Boeing CEO steps down after series of accidents

Boeing CEO steps down after series of accidents

Boeing announced Monday that CEO Dave Calhoun will step down at the end of this year as the plane maker faces increased scrutiny following a series of high-profile accidents.

Calhoun, in a letter to employees on Monday, announced his plans to step down and revealed that he had been “contemplating for some time” the appropriate point for a CEO transition at the company.

The letter opened with a reference to the Alaska Airlines airburst in January, when a Boeing 737 Max 9 fuselage panel exploded and left a gaping hole while the plane was at 16,000 feet over Oregon. The plane was forced to make an emergency landing, and although no serious injuries were reported, the incident led to a series of investigations into Boeing’s production and safety compliance procedures.

“As you all know, the Alaska Airlines Flight 1282 accident was a watershed moment for Boeing,” Calhoun wrote in his letter. “We must continue to respond to this incident with humility and full transparency. We must also instill a total commitment to safety and quality at every level in “Our company.” “The eyes of the world are on us, and I know that we will emerge from this moment into a better company, based on all the lessons we have accumulated as we worked together to rebuild Boeing over the past years.”

Calhoun, 66, told employees that he initially accepted the CEO role at the request of Boeing’s board of directors, which he said was “the greatest privilege of my life.” He began working in this role in 2020.

A series of other personnel and board changes will also be made at the company, including the immediate departure of Stan Diehl, president and CEO of Boeing Commercial Airplanes. He was replaced Monday by Stephanie Pope, who recently became Boeing’s chief operating officer and has nearly 30 years of experience at the company, Calhoun said.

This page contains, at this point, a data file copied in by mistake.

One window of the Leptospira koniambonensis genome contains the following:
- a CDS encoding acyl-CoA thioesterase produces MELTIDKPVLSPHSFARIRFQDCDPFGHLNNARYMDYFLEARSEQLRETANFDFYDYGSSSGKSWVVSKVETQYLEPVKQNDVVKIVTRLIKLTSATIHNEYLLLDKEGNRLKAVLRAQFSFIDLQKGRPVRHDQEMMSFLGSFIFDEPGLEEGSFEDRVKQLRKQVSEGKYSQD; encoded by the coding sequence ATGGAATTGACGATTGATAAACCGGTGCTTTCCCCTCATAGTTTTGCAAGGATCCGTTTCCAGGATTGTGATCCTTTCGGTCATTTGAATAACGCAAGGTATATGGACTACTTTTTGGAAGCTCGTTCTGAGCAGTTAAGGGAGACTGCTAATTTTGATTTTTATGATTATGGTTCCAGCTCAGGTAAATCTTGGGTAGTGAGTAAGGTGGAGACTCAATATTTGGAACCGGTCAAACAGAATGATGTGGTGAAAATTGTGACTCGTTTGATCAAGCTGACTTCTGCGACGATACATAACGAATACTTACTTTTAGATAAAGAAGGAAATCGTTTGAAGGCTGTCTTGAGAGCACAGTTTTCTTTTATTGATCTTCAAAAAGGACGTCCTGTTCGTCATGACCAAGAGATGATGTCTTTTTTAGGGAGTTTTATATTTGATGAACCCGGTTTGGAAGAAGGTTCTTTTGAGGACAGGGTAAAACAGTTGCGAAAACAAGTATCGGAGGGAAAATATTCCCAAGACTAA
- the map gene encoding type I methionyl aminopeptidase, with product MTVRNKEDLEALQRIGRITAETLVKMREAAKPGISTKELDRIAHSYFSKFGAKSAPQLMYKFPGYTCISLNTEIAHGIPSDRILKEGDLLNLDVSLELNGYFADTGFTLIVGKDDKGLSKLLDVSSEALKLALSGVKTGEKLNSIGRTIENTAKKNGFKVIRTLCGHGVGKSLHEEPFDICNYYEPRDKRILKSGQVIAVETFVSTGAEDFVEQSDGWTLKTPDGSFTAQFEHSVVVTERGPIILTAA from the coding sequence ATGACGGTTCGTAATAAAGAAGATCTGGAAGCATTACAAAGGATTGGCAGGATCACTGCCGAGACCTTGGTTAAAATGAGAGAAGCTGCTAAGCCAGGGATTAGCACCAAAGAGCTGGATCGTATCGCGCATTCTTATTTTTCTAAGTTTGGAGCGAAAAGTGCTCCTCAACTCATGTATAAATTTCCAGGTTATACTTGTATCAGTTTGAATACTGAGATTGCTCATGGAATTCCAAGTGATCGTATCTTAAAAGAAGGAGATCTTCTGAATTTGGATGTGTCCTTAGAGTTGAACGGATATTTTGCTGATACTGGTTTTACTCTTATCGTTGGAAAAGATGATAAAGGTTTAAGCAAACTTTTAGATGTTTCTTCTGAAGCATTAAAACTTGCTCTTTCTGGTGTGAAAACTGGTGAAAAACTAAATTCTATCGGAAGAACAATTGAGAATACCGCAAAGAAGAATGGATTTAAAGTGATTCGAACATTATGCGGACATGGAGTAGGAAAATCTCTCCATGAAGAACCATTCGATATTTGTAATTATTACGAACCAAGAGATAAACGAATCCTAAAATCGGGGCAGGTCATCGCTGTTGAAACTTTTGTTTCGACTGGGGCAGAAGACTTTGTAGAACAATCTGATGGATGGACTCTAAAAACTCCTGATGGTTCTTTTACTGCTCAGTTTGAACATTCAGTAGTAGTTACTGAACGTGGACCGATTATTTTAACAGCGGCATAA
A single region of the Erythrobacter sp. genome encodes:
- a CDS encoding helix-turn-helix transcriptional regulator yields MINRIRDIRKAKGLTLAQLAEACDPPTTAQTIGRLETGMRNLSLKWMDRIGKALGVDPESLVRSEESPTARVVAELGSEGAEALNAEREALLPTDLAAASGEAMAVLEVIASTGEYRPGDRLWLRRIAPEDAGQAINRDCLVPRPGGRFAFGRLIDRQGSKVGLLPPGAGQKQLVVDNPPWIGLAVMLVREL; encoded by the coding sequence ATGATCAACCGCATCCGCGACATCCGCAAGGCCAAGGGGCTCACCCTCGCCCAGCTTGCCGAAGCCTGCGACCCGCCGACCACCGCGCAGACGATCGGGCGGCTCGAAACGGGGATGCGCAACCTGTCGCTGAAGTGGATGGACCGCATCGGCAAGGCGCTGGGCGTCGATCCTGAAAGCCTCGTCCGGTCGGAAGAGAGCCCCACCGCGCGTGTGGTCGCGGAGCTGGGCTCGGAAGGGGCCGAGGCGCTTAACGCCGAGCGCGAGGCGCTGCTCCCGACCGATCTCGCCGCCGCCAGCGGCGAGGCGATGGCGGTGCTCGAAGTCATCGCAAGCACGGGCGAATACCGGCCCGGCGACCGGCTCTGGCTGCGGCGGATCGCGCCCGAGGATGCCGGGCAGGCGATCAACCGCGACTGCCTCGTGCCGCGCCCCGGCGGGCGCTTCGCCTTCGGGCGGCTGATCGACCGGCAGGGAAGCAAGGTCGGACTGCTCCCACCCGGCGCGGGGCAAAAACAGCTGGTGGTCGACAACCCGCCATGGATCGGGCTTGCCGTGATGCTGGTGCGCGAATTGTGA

Boeing added that Chairman Larry Kellner will step down later this year and will not run for re-election at Boeing’s annual meeting in May. Steve Mollenkopf, who has served on the board since 2020, will succeed Kellner as chairman and lead the board’s process to select Boeing’s next CEO.

Boeing faces multiple investigations into its production and manufacturing process in the wake of the January explosion.

The Federal Aviation Administration (FAA) — which is investigating both the explosion and changes made after two Boeing plane crashes in 2018 and 2019 — described the company’s safety culture as “inadequate and confusing” in a report last month. Boeing 737 MAX crashes in 2018 and 2019 killed 346 people.

The Justice Department also began a criminal investigation into Boeing earlier this month after the company admitted it was unable to find records requested by the National Transportation Safety Board regarding work done on the exploded panel.

Three lawsuits were filed earlier this year over the explosion, including two separate suits involving a group of passengers and a third from shareholders for “serious safety lapses.”

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